More seawater today but this time a ferry trip to the Isle of Wight. We took the picturesque military road round the coast to Niton where our first call was to Jo and Durante.
Durante is doing really well in his new home and has filled out and grown in confidence since he arrived a year ago. However he will no longer stand still at the mounting block. As a result, Jo has been forced to mount from the ground, pulling on his back, and when Durante moves around she finds it difficult to land lightly in the saddle. We needed to reverse this spiral.
Having checked that Durante had no obvious soreness in his back and been told that his saddle was checked just yesterday, I began to work with him using some clickered rewards.
Soon Durante was standing still while the mounting block was placed next to him, while the rider stood on top of it, when the reins were picked up (but not pulled), for the rider to put a foot in the stirrup and for the rider to get on. That amounted to six single clicks with no treat in series, and then three clicks all together with a treat. To a brain like Durante's, half Arab and half Lusitano this really made sense. It was then a matter of teaching Jo the same routine. It's not all that easy to remember to give a cue to stand, to use regular and we'll timed clicks and to indicate which side his on board treat is coming from but we got there. They key was to ask Jo to 'teach' me how to do it and then it all became logical. I am looking forward to receiving a horse report from Jo rather than the usual one to her!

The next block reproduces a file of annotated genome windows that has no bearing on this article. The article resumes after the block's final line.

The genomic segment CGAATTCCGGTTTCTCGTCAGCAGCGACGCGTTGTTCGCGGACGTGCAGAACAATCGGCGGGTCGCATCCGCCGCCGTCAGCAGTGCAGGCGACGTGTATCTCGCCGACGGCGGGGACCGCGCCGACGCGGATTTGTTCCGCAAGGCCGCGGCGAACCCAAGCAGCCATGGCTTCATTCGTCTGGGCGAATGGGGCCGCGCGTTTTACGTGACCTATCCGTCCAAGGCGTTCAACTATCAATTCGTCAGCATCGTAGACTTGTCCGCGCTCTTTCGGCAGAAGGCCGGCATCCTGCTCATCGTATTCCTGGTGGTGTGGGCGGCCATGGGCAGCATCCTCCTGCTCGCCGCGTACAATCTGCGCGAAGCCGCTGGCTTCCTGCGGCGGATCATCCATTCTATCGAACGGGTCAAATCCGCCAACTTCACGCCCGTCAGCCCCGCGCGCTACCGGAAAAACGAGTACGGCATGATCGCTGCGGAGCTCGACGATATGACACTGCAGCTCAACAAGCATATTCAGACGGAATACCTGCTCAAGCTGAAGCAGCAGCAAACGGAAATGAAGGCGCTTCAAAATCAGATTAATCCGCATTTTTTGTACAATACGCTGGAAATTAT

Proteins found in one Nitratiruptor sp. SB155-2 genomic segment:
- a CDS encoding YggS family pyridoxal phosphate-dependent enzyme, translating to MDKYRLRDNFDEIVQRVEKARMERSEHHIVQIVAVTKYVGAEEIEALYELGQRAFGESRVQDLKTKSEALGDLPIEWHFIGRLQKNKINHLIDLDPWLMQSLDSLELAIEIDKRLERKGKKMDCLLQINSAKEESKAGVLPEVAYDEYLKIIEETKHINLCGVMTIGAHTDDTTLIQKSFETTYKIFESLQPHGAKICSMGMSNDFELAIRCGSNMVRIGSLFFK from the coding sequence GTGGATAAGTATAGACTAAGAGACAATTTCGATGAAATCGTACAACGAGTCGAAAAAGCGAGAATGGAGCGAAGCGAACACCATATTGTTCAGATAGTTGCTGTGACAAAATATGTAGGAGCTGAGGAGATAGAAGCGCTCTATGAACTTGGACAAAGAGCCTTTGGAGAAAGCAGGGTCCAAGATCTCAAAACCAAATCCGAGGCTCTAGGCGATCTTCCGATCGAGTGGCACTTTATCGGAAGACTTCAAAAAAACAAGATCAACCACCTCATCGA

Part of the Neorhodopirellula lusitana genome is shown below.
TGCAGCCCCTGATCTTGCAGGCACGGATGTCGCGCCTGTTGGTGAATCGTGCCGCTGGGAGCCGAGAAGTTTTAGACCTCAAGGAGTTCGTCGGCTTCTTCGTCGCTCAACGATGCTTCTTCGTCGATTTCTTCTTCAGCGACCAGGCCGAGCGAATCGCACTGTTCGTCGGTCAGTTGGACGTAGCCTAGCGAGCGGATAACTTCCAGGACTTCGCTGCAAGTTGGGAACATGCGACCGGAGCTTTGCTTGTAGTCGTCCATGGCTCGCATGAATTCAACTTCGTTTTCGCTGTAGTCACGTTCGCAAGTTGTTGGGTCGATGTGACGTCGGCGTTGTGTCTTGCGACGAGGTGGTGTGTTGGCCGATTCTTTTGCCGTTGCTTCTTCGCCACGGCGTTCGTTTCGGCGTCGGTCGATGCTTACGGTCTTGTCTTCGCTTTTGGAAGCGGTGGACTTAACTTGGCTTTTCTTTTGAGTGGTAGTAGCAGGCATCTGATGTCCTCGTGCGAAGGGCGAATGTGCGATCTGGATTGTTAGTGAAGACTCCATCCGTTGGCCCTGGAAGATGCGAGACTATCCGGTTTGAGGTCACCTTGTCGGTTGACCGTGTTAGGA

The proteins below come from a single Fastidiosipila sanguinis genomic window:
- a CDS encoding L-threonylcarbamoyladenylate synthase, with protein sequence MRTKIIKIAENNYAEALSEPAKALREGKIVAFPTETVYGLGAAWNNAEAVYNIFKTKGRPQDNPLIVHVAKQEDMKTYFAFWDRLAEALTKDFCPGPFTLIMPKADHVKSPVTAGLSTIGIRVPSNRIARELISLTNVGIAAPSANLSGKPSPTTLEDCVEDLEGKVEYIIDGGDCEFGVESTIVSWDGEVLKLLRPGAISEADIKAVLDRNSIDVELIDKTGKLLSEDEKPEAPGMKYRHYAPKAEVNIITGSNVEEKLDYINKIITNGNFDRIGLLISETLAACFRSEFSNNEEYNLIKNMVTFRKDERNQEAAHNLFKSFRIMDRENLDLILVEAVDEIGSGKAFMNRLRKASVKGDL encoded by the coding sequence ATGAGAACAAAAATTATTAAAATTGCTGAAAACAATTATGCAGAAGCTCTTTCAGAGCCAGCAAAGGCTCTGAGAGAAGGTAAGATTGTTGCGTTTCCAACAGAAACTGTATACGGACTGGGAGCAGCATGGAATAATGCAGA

"...what productive session, and really great fun, thank you so much." JM
Next stop was Debbie and Dillon. Like a lot of people, Debbie's winter riding has been scuppered by lack of light, and revolting weather. She wanted me to be there when she got on him again for the first time this year. It's a sign of their confidence and trust that this happened with no sign of anxiety from either of them.
We worked on asking Dillon to go forward without the handbrake on, a product of resentment about schooling.
We tried frequent changes of pace, direction and task, even trying some gymkhana games but the biggest break through came when Debbie simply stopped using her legs.
This was another reminder that whilst some trainers believe that all cues should come from the hands, and other trainers from the legs, if one is not working then think about trying the other.